For “officially opened” beaches, municipal governments and other operators provide maintenance and other care, check the water quality to ensure safety, and operate necessary facilities.
But at some of the sites in the Tohoku region, the beaches have essentially disappeared.
In the village of Tanohata, Iwate Prefecture, more than 100 kilometers north of Rikuzentakata, the two public beaches have been closed to the public over the past eight years for the construction of seawalls.
Tanohata Mayor Hiroshi Ishihara decided to use the Tsukuehama beach as a temporary public beach from July 26, saying it is “undesirable to deprive children, who live in the coastal village, of the experience of swimming in the sea.”
Haragamaobama beach in Soma, Fukushima Prefecture, about 40 kilometers north of the crippled Fukushima No. 1 nuclear power plant, is also scheduled to reopen for the first time in eight years on July 21.
But south of the nuclear plant, in Iwaki, Fukushima Prefecture, the city government in May decided that Kattsuo beach could no longer be considered a public beach. Much of the sandy area of the beach disappeared in plate movements caused by the offshore earthquake as well as the construction of seawalls.
Nobiru beach and the surrounding area in Higashi-Matsushima, Miyagi Prefecture, will remain closed for now.
A city government official said the beach area will reopen once “escape routes are set up (for possible future tsunami).”
The Iwate prefectural government has set up a technical review committee to explore the feasibility of restoring sand at Negishi beach in Kamaishi and Namiita beach in Otsuchi that were hit hard by the tsunami.

July 23, 2018 Posted by | Fukushima 2018 | , , | Leave a comment

Women of child-bearing age are safer to not work in the nuclear industry

John Urquhart 19th July 2018 Miscarriages and their causes are rarely discussed in public but for many women they are an unfortunate fact of life. To be more precise; for every 10,000 pregnancies, an estimated 3,000 end with a miscarriage. Very few people know that a significant proportion of these miscarriages is due to chromosome aberrations in the foetus, particularly Down Syndrome.

Boué examined 1,500 foetuses that had naturally aborted. He found that 38% had Down Syndrome. So on that basis, for every 10,000 pregnancies, 1,114 miscarriages occur due to a Down Syndrome condition in the foetus. On the other hand, the actual number of children born with Down Syndrome is less than 10 in 10,000.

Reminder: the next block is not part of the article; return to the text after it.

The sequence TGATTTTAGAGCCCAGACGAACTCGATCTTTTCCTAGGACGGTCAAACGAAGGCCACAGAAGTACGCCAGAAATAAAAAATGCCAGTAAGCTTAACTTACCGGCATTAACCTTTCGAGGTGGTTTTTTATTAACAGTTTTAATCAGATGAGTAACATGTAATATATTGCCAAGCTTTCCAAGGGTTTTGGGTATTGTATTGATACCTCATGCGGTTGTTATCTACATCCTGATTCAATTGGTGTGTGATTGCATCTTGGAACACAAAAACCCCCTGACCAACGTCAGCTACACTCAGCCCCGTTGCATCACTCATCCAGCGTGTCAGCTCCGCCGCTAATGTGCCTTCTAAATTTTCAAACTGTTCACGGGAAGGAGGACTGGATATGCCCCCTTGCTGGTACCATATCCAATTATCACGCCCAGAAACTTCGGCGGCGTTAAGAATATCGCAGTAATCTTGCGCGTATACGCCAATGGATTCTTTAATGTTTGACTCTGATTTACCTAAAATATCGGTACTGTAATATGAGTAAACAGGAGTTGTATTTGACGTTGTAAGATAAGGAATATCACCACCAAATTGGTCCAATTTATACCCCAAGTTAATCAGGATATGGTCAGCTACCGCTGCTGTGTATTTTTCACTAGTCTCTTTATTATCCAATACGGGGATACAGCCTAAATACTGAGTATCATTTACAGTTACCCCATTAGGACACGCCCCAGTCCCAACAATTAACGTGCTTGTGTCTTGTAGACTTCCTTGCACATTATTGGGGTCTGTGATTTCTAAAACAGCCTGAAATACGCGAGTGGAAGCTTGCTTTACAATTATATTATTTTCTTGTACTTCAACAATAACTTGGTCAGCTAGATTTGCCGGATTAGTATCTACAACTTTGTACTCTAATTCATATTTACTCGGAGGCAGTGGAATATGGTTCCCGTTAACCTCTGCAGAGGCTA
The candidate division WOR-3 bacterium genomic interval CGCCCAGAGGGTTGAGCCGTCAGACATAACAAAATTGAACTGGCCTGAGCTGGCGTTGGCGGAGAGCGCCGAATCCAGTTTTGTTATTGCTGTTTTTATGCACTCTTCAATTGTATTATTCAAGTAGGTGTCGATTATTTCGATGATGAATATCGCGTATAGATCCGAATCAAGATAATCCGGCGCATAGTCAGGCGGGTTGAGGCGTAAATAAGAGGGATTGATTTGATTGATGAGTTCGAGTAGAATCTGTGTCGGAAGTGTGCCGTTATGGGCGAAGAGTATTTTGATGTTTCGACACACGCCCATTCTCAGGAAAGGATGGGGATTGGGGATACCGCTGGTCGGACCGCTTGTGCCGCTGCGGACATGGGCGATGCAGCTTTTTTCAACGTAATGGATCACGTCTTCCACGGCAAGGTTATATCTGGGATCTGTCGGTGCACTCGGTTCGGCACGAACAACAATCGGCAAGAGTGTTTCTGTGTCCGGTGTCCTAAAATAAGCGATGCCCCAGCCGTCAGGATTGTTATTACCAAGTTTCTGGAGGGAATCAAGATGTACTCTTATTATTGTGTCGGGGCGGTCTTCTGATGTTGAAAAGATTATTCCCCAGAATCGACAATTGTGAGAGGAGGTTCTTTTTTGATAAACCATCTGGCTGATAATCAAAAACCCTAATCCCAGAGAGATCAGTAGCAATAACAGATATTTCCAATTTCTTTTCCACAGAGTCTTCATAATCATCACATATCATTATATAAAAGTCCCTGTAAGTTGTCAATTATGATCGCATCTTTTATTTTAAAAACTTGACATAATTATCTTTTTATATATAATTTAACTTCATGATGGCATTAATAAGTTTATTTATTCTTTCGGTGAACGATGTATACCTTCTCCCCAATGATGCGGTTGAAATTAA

Even allowing for therapeutic abortions, this implies that 99% of all foetuses with Down Syndrome are eliminated before reaching full term. A very comprehensive quality control system that must have developed over thousands of years through natural selection.

The very high number of foetuses that start with Down Syndrome would suggest there is some omnipresent environmental factor to which humans are very sensitive.

The Down Syndrome condition, along with other chromosome aberrations, together account for 50% of all natural miscarriages. The aberrations arise when genes on the chromosomes translocate and this is a form of genomic instability. We now know that one source of such instability is radiation. Could natural background radiation be a major cause of the Down Syndrome condition?

We know that radiation levels can vary significantly at times. Gamma monitoring by the independent Argus Network over the last thirty years reveals that, under certain conditions, washout of radionuclides occurs which significantly increases radiation levels. A dramatic illustration of this phenomenon occurred several years ago when workers outside the Berkeley nuclear power station were caught in a rainstorm outside the plant and subsequently triggered radiation monitors on their way in! It was found that their clothes were covered with short-lived, naturally-occurring radionuclides including alpha and beta particles, which when breathed in, can penetrate deep into the body.

So, is natural background radiation a major source of miscarriages in women? Hardly any research has been done in this area, particularly as miscarriages are not a notifiable condition and records are hardly ever kept. So, it is necessary to concentrate purely on the relationship between radiation and Down Syndrome.

In 1972, Eva Alberman reported research findings which showed that exposure to x-rays of mothers to be increased the likelihood of giving birth to a Down Syndrome child, but only at least six years after exposure.

What happened when all mothers to be in Britain were exposed to an unexpected bout of radiation from the Chernobyl nuclear accident in early May 1986? Three large radioactive plumes from the accident swept south to north over the country and where they were intercepted by rain showers, significant amounts of radioactive debris were deposited. One such area was Wales, which it is generally agreed, had significantly higher levels of fallout.